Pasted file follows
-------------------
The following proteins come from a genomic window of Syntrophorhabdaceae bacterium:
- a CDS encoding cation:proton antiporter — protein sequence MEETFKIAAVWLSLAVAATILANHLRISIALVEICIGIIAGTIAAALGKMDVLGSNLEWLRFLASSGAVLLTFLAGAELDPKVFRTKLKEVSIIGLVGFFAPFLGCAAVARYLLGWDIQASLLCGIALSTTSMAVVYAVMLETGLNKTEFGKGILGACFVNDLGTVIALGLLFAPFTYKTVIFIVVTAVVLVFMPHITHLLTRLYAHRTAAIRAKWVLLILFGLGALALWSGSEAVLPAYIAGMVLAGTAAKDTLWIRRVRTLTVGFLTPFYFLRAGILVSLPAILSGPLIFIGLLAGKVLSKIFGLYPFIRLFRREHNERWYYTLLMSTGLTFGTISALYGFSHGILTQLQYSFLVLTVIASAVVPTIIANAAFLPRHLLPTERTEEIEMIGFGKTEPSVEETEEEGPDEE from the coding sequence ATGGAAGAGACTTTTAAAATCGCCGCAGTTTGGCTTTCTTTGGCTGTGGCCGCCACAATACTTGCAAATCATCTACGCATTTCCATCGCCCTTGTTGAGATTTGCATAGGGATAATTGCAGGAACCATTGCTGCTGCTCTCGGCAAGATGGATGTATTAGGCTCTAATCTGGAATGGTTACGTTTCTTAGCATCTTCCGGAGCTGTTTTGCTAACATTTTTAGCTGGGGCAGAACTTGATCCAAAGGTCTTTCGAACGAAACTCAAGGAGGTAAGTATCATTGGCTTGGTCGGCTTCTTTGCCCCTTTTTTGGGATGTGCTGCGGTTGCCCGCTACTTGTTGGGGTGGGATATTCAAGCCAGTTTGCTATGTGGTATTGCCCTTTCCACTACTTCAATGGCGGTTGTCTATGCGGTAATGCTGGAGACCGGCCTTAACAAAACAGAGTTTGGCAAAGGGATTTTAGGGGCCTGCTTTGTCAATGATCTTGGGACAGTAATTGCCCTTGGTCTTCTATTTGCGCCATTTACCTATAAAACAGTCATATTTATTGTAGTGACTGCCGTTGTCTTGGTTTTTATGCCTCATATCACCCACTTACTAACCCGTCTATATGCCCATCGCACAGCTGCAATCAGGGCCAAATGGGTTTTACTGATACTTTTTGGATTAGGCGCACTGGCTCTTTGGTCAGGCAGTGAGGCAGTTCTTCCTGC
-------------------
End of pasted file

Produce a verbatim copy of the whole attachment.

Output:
The following proteins come from a genomic window of Syntrophorhabdaceae bacterium:
- a CDS encoding cation:proton antiporter — protein sequence MEETFKIAAVWLSLAVAATILANHLRISIALVEICIGIIAGTIAAALGKMDVLGSNLEWLRFLASSGAVLLTFLAGAELDPKVFRTKLKEVSIIGLVGFFAPFLGCAAVARYLLGWDIQASLLCGIALSTTSMAVVYAVMLETGLNKTEFGKGILGACFVNDLGTVIALGLLFAPFTYKTVIFIVVTAVVLVFMPHITHLLTRLYAHRTAAIRAKWVLLILFGLGALALWSGSEAVLPAYIAGMVLAGTAAKDTLWIRRVRTLTVGFLTPFYFLRAGILVSLPAILSGPLIFIGLLAGKVLSKIFGLYPFIRLFRREHNERWYYTLLMSTGLTFGTISALYGFSHGILTQLQYSFLVLTVIASAVVPTIIANAAFLPRHLLPTERTEEIEMIGFGKTEPSVEETEEEGPDEE from the coding sequence ATGGAAGAGACTTTTAAAATCGCCGCAGTTTGGCTTTCTTTGGCTGTGGCCGCCACAATACTTGCAAATCATCTACGCATTTCCATCGCCCTTGTTGAGATTTGCATAGGGATAATTGCAGGAACCATTGCTGCTGCTCTCGGCAAGATGGATGTATTAGGCTCTAATCTGGAATGGTTACGTTTCTTAGCATCTTCCGGAGCTGTTTTGCTAACATTTTTAGCTGGGGCAGAACTTGATCCAAAGGTCTTTCGAACGAAACTCAAGGAGGTAAGTATCATTGGCTTGGTCGGCTTCTTTGCCCCTTTTTTGGGATGTGCTGCGGTTGCCCGCTACTTGTTGGGGTGGGATATTCAAGCCAGTTTGCTATGTGGTATTGCCCTTTCCACTACTTCAATGGCGGTTGTCTATGCGGTAATGCTGGAGACCGGCCTTAACAAAACAGAGTTTGGCAAAGGGATTTTAGGGGCCTGCTTTGTCAATGATCTTGGGACAGTAATTGCCCTTGGTCTTCTATTTGCGCCATTTACCTATAAAACAGTCATATTTATTGTAGTGACTGCCGTTGTCTTGGTTTTTATGCCTCATATCACCCACTTACTAACCCGTCTATATGCCCATCGCACAGCTGCAATCAGGGCCAAATGGGTTTTACTGATACTTTTTGGATTAGGCGCACTGGCTCTTTGGTCAGGCAGTGAGGCAGTTCTTCCTGC